The electrons released by the oxidation of water are first passed to P680, which is reduced. There are intermediate steps in this reaction because four electrons are required for the oxidation of water, and P680* can accept only one electron at a time. A manganese-containing protein complex and several other protein components are required. The oxygen-evolving complex of photosys-tem II passes through a series of five oxidation states (designated as S0 through S4) in the transfer of four electrons in the process of evolving oxygen (Figure 22.7). One electron is passed from water to PSII for each quantum of light. In the process, the components of the reaction center go successively through oxidation states S1 through S4. The S4 decays spontaneously to the S0 state and, in the process, oxidizes two water molecules to one oxygen molecule. Note that four protons are released simultaneously. The immediate electron donor to the P680 chlorophyll, shown as D in Figure 22.6, is a tyrosine residue of one of the protein components that does not contain manganese. Several quinones serve as intermediate electron transfer agents to accommodate four electrons donated by one water molecule. Redox reactions of manganese also play a role here. Even this mechanism is an oversimplification. Attempts to observe the direct pro-duction of oxygen by the S4 state imply that some intermediate (S4') directly produces oxygen after deprotonation of S3 and loss of an electron by S4. The main point is that the oxygen-evolving complex is very complex indeed.
In photosystem II, as in photosystem I, the absorption of light by chlo-rophyll in the reaction center produces an excited state of chlorophyll. The wavelength of light is 680 nm; the reaction-center chlorophyll of photosystem
is also referred to as P680. The excited chlorophyll passes an electron to a pri-mary acceptor. In photosystem II, the primary electron acceptor is a molecule of pheophytin (Pheo), one of the accessory pigments of the photosynthetic apparatus. The structure of pheophytin differs from that of chlorophyll only in the substitution of two hydrogens for the magnesium. The transfer of electrons is mediated by events that take place at the reaction center. The next electron acceptor is plastoquinone (PQ). The structure of plastoquinone (Figure 22.8) is similar to that of coenzyme Q (ubiquinone), a part of the respiratory electron transport chain, and plastoquinone serves a very similar purpose in the transfer of electrons and hydrogen ions.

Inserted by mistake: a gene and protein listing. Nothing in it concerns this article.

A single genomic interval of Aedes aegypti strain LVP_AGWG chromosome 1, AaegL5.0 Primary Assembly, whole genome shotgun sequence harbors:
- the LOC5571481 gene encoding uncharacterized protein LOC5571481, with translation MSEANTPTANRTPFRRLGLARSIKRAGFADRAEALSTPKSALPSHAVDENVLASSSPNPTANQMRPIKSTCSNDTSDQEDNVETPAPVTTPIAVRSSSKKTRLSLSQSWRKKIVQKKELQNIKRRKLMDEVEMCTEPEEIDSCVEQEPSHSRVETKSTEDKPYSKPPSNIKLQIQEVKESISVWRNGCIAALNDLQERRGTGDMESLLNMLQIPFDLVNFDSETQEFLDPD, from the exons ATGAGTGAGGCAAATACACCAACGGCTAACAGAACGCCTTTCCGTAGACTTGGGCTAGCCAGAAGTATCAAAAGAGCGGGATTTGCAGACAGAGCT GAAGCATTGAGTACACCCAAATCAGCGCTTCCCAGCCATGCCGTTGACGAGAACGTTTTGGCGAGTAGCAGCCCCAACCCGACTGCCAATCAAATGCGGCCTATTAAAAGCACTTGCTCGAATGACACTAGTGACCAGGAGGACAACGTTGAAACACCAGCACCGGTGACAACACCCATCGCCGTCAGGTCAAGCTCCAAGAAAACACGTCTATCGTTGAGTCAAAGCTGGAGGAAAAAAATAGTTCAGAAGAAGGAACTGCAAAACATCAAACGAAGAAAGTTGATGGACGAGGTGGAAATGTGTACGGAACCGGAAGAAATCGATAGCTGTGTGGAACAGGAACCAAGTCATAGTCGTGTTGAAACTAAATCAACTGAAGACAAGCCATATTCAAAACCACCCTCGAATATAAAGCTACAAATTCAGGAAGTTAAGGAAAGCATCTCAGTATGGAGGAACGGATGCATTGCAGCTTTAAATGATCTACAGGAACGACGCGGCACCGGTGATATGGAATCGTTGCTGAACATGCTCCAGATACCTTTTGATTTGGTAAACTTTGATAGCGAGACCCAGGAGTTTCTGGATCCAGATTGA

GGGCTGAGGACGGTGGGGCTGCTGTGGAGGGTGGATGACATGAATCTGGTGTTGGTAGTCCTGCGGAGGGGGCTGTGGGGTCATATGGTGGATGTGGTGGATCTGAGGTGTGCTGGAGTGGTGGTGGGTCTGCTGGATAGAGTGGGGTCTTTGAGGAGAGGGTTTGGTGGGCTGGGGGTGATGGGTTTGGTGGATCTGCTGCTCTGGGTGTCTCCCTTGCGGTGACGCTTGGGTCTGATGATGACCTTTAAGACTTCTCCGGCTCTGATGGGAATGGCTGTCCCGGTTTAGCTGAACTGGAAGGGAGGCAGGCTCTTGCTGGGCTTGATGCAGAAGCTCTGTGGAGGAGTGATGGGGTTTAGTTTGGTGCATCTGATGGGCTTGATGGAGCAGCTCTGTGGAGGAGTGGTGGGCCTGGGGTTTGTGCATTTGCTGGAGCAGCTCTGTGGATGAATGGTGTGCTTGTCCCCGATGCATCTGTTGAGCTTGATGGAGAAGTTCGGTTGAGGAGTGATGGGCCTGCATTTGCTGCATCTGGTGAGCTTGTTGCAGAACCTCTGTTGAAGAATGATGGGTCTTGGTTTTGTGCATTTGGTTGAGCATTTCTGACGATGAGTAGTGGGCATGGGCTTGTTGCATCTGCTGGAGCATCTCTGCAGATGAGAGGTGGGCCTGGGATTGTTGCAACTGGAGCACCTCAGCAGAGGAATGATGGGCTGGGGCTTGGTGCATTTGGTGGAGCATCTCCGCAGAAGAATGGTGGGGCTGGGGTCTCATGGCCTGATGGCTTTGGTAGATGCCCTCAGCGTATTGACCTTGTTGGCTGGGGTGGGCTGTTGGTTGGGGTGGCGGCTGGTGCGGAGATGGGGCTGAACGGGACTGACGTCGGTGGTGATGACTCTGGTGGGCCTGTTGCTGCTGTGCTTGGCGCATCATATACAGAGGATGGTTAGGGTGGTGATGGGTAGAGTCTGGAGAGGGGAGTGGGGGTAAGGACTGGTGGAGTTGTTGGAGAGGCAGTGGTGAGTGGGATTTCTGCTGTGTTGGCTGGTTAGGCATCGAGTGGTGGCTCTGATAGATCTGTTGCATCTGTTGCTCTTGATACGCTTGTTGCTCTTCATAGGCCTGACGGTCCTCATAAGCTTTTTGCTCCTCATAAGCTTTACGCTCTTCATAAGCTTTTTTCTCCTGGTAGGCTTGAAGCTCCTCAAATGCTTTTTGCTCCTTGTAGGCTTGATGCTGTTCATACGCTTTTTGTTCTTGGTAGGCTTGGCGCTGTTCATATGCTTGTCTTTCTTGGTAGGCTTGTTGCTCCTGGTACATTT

The electron transport chain that links the two photosystems consists of pheo-phytin, plastoquinone, a complex of plant cytochromes (the b6–f complex), a copper-containing protein called plastocyanin (PC), and the oxidized form of P700 (see Figure 22.6). The b6–f complex of plant cytochromes consists of two b - type cytochromes (cytochrome b6) and a c - type cytochrome (cytochromef ).This complex is similar in structure to the bc1 complex in mitochondria and occupies a similar central position in an electron transport chain. This part of the photosynthetic apparatus is the subject of active research. There is a pos-sibility that a Q cycle may operate here as well, and the object of some of this research is to establish definitely whether this is so. In plastocyanin, the copper ion is the actual electron carrier; the copper ion exists as Cu(II) and Cu(I) in the oxidized and reduced forms, respectively. This electron transport chain has another similarity to that in mitochondria, that of coupling to ATP generation.
When the oxidized chlorophyll of P700 accepts electrons from the electron transport chain, it is reduced and subsequently passes an electron to photosys-tem I, which absorbs a second photon of light. Absorption of light by photo-system II does not raise the electrons to a high enough energy level to reduce NADP+; the second photon absorbed by photosystem I provides the needed energy. This difference in energy makes the Z of the Z scheme thoroughly lopsided, but the transfer of electrons is complete.
The absorption of light by P700 then leads to the series of electron transfer reactions of photosystem I. The substance to which the excited-state chlorophyll, P700*, gives an electron is apparently a molecule of chlorophyll a; this transfer of electrons is mediated by processes that take place in the reaction center. The next electron acceptor in the series is bound ferredoxin, an iron-sulfur protein occurring in the membrane in photosystem I. The bound ferredoxin passes its electron to a molecule of soluble ferredoxin. Soluble ferredoxin in turn reduces an FAD-containing enzyme called ferredoxin-NADP+ reductase. The FAD portion of the enzyme reduces NADP+ to NADPH (Figure 22.6). We can summarize the main features of the process in two equations, in which the notation ferredoxin refers to the soluble form of the protein.
Chl* donates one electron to ferredoxin, but the electron transfer reactions of FAD and NADP+ involve two electrons. Thus, an electron from each of two ferredoxins is required for the production of NADPH.
The net reaction for the two photosystems together is the flow of electrons from H2O to NADP+(see Figure 22.6).
2H2O + 2NADP+ - > O2 + 2NADPH + 2H+